This is one of the most fascinating stories you’ll read. Erroll Morris, the director of (among other films) the Stephen Hawking documentary “A Brief History of Time”, talks about his brother Noel, and how Noel and Tom Van Vleck created the original MAIL command for the MIT CTSS. From the article in the New York Times:
It was a short comment on my recent essay in The Times, “The Ashtray.”
#82: Tom Van Vleck Ocean City, NJ March 11th, 2011 9:44pm
…I had email today from another middle school student asking about Noel Morris’s place in history as (a) creator of electronic mail.
Noel Morris’s place in history? Noel Morris was my older brother, who had dropped out of MIT and spent most of his waking hours holed up in an apartment working at a computer terminal. This was in the ‘60s, long before there was anything close to a home computer. The name Tom Van Vleck was not unfamiliar. He was a friend of my brother’s who worked with him at MIT in those days.
He proceeds to talk to Tom and a number of other people, trying to uncover the story of how it all began. This is the first part of a 5 part series. Check it out.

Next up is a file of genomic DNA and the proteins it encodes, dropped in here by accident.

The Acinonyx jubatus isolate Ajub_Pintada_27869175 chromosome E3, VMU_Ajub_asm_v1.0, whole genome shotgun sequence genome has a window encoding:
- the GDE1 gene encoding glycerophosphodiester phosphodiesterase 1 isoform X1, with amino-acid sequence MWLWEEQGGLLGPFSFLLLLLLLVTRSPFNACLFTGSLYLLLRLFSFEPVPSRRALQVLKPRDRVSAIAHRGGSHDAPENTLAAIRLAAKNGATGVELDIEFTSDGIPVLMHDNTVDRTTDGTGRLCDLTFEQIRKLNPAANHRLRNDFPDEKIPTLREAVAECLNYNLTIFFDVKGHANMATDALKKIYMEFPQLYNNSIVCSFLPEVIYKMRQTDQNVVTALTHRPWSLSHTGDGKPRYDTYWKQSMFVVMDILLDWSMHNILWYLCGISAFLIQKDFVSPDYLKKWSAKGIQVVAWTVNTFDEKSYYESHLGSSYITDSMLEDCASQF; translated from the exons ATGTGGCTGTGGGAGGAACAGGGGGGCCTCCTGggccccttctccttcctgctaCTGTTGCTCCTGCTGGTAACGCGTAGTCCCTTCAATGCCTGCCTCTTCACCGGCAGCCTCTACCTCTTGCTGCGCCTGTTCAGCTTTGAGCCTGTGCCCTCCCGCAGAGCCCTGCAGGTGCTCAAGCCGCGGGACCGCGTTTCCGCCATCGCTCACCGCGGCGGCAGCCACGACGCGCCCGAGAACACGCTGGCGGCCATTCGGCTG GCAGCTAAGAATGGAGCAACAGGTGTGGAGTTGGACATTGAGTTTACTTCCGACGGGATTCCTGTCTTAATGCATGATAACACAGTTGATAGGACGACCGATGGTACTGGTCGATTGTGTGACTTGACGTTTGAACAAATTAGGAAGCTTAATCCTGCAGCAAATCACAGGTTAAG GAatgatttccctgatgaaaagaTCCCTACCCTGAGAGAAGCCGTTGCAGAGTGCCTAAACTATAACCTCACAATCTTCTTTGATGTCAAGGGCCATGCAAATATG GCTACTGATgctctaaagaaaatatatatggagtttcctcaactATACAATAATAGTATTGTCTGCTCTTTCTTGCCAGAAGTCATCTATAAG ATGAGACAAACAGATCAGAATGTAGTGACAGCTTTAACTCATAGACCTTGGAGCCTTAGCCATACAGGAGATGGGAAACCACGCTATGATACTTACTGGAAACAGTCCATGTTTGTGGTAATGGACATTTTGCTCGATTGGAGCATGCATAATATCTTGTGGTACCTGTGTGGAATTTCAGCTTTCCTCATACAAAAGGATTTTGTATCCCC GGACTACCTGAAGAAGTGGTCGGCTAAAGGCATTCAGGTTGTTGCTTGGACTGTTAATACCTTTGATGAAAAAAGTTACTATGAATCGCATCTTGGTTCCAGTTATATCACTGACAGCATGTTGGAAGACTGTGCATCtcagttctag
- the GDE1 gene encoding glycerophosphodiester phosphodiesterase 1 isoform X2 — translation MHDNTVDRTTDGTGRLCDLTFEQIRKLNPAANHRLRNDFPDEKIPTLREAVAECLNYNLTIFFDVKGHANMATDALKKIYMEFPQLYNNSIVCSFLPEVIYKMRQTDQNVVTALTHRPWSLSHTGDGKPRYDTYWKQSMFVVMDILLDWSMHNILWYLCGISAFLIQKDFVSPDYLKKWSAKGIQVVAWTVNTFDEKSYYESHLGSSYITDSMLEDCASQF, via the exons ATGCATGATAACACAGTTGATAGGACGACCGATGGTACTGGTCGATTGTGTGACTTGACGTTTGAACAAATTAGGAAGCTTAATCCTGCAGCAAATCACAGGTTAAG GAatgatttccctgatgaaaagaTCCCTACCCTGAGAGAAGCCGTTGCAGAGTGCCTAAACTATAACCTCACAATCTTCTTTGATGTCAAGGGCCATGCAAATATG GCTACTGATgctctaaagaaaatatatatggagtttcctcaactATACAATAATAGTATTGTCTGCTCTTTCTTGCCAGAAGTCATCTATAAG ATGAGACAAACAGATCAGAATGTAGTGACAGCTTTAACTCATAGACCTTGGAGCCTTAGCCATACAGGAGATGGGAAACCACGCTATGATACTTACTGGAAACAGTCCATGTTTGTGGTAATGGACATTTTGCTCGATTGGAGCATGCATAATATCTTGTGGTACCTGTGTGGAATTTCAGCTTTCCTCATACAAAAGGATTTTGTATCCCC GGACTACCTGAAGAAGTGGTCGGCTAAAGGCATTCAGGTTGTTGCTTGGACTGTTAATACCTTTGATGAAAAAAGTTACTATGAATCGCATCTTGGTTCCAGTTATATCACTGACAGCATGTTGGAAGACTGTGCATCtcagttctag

8-6-2021 (August 6, 2021) is the Snakiest day of the year and it’s also this year’s CircuitPython Day! The day highlights all things CircuitPython and Python on Hardware. See you there!
Stop breadboarding and soldering – start making immediately! Adafruit’s Circuit Playground is jam-packed with LEDs, sensors, buttons, alligator clip pads and more. Build projects with Circuit Playground in a few minutes with the drag-and-drop MakeCode programming site, learn computer science using the CS Discoveries class on code.org, jump into CircuitPython to learn Python and hardware together, TinyGO, or even use the Arduino IDE. Circuit Playground Express is the newest and best Circuit Playground board, with support for CircuitPython, MakeCode, and Arduino. It has a powerful processor, 10 NeoPixels, mini speaker, InfraRed receive and transmit, two buttons, a switch, 14 alligator clip pads, and lots of sensors: capacitive touch, IR proximity, temperature, light, motion and sound. A whole wide world of electronics and coding is waiting for you, and it fits in the palm of your hand.